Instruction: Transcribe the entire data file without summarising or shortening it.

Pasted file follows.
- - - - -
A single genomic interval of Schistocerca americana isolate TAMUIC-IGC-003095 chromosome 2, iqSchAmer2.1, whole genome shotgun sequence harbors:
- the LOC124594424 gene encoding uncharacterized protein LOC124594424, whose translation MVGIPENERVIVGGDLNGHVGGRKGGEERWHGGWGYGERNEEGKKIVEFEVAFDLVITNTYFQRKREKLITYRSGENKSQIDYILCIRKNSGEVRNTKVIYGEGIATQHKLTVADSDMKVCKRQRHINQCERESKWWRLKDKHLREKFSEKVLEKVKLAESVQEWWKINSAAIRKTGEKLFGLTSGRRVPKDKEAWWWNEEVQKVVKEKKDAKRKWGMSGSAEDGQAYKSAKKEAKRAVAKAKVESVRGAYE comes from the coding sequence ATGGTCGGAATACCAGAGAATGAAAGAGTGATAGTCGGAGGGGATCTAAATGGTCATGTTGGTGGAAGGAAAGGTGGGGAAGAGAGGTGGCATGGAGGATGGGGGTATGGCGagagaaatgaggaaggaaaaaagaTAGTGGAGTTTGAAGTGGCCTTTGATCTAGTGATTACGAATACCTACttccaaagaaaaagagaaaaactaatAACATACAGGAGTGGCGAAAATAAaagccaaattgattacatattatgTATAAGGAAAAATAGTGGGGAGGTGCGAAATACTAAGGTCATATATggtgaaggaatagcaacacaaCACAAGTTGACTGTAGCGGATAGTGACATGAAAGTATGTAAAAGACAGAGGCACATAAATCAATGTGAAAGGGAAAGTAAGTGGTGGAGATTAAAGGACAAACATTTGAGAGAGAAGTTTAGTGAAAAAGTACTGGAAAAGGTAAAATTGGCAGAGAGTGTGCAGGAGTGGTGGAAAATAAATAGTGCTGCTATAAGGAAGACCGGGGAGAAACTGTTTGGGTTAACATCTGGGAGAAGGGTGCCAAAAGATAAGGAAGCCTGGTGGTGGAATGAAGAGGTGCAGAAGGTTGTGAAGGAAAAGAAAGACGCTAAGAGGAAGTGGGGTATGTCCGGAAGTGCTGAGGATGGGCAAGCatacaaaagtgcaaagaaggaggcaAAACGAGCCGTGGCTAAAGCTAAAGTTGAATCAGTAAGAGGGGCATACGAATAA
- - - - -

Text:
A single genomic interval of Schistocerca americana isolate TAMUIC-IGC-003095 chromosome 2, iqSchAmer2.1, whole genome shotgun sequence harbors:
- the LOC124594424 gene encoding uncharacterized protein LOC124594424, whose translation MVGIPENERVIVGGDLNGHVGGRKGGEERWHGGWGYGERNEEGKKIVEFEVAFDLVITNTYFQRKREKLITYRSGENKSQIDYILCIRKNSGEVRNTKVIYGEGIATQHKLTVADSDMKVCKRQRHINQCERESKWWRLKDKHLREKFSEKVLEKVKLAESVQEWWKINSAAIRKTGEKLFGLTSGRRVPKDKEAWWWNEEVQKVVKEKKDAKRKWGMSGSAEDGQAYKSAKKEAKRAVAKAKVESVRGAYE comes from the coding sequence ATGGTCGGAATACCAGAGAATGAAAGAGTGATAGTCGGAGGGGATCTAAATGGTCATGTTGGTGGAAGGAAAGGTGGGGAAGAGAGGTGGCATGGAGGATGGGGGTATGGCGagagaaatgaggaaggaaaaaagaTAGTGGAGTTTGAAGTGGCCTTTGATCTAGTGATTACGAATACCTACttccaaagaaaaagagaaaaactaatAACATACAGGAGTGGCGAAAATAAaagccaaattgattacatattatgTATAAGGAAAAATAGTGGGGAGGTGCGAAATACTAAGGTCATATATggtgaaggaatagcaacacaaCACAAGTTGACTGTAGCGGATAGTGACATGAAAGTATGTAAAAGACAGAGGCACATAAATCAATGTGAAAGGGAAAGTAAGTGGTGGAGATTAAAGGACAAACATTTGAGAGAGAAGTTTAGTGAAAAAGTACTGGAAAAGGTAAAATTGGCAGAGAGTGTGCAGGAGTGGTGGAAAATAAATAGTGCTGCTATAAGGAAGACCGGGGAGAAACTGTTTGGGTTAACATCTGGGAGAAGGGTGCCAAAAGATAAGGAAGCCTGGTGGTGGAATGAAGAGGTGCAGAAGGTTGTGAAGGAAAAGAAAGACGCTAAGAGGAAGTGGGGTATGTCCGGAAGTGCTGAGGATGGGCAAGCatacaaaagtgcaaagaaggaggcaAAACGAGCCGTGGCTAAAGCTAAAGTTGAATCAGTAAGAGGGGCATACGAATAA